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Another Punch for Donald TrumpAnother Punch for Donald Trump

Another Punch for Donald Trump

This July 4th, we bring you a piece from the archives by Convivium Publisher Peter Stockland who examines the link between current U.S. President Donald Trump and WWE. 

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Topics: Culture, Leadership, Media, Government
Another Punch for Donald Trump March 2, 2016  |  By Peter Stockland
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On April Fool’s Day in 2007, Donald Trump shaved Vince McMahon’s head bald at ringside during WrestleMania’s XXIII. Given the results of Super Tuesday, 2016 American politics might have been the biggest loser. In the avalanche of analysis devoted to Trump and Trumpism in the current primary race, much has been made of The Donald’s formation through his reality TV program and his exemplifying all that is wrong with celebrity culture. Limited attention has been paid, though, to the effect on his persona from his long-standing involvement with World Wrestling Entertainment, and particularly his absorption of what fuels it: the toxic mutual cynicism recycled by performers and spectators alike.

WWE President Vince McMahon, through his “monster boss” caricature Mr. McMahon, recognized and brazenly exploited such cynicism beginning in the late 1990s. Until then, McMahon had focused largely on increasingly mad spectacle, after taking over the forerunner of the WWE from his father in the 1980s. Using a buccaneering style, he broke apart the traditional cozy ring of U.S. regional wrestling promoters, and replaced it with, in the jargon of the time, a world-class consolidated federation that was over-the-top enough to appeal even to, oh, say, an up and coming megalomaniac real estate billionaire from Queens.

But even loud, proud and face-painted began to pale by the mid-‘90s. Fake-as-real-knockoff was no longer enough. It had to be juiced with degrading hyper-sexuality and animalism that wasn’t real only because nothing in the world is really real anymore anyway. The magic of professional wrestling in its halcyon days of the 1950s and early 1960s was its capacity to give the audience the confidence of being in the know. Mad Dog Vachon and Gorgeous George were hybrid parodies of real life and genuine sport. The paying public got the joke, and brought laughing suspension of disbelief ringside. It knew the blood was fake yet was happy to be mystified as to how it got all over Abdullah the Butcher’s face.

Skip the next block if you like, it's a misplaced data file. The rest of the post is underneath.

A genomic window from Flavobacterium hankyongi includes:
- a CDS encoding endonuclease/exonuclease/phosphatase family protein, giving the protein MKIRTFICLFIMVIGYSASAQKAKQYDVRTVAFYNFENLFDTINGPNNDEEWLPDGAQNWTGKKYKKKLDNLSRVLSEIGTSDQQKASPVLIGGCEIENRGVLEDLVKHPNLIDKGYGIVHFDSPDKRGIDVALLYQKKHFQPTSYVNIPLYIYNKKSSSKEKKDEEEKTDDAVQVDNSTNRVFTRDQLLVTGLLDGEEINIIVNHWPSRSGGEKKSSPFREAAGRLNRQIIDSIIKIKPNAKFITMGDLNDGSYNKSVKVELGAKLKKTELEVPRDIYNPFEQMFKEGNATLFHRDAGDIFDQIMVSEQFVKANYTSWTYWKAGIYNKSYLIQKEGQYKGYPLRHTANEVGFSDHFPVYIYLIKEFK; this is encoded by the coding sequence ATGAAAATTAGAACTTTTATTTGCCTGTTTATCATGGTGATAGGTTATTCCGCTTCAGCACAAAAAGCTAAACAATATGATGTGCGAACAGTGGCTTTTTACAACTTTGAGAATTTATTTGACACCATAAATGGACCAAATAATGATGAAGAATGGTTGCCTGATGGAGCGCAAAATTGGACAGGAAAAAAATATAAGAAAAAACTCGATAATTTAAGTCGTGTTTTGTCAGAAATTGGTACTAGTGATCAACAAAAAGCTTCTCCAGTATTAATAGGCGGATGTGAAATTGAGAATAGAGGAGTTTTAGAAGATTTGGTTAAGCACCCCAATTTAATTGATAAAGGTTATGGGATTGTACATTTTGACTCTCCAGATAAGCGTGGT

WWE fans, by contrast, come armed to the teeth with contempt. Their entire worlds, after all, are largely a function of pure character manipulation, heavily populated by phonies and fakes and baby faces who became heels from one week to the next. Nowhere was that more true than in “real” professional sport, which the times have exposed as sunken in a venality more venomous than any old-style professional wrestler could have invented. Did you spend your childhood cheering for Barry Bonds? At least the Undertaker and Triple H never pretended to be anything other than oversized ’roid boys. Mr. McMahon bounced that attitude right back into the faces of the crowds and let it expand like poison gas up to the nosebleed seats. He sneered at the fans, abused his wrestlers, showed contempt, at least in character, for his own daughter, Stephanie.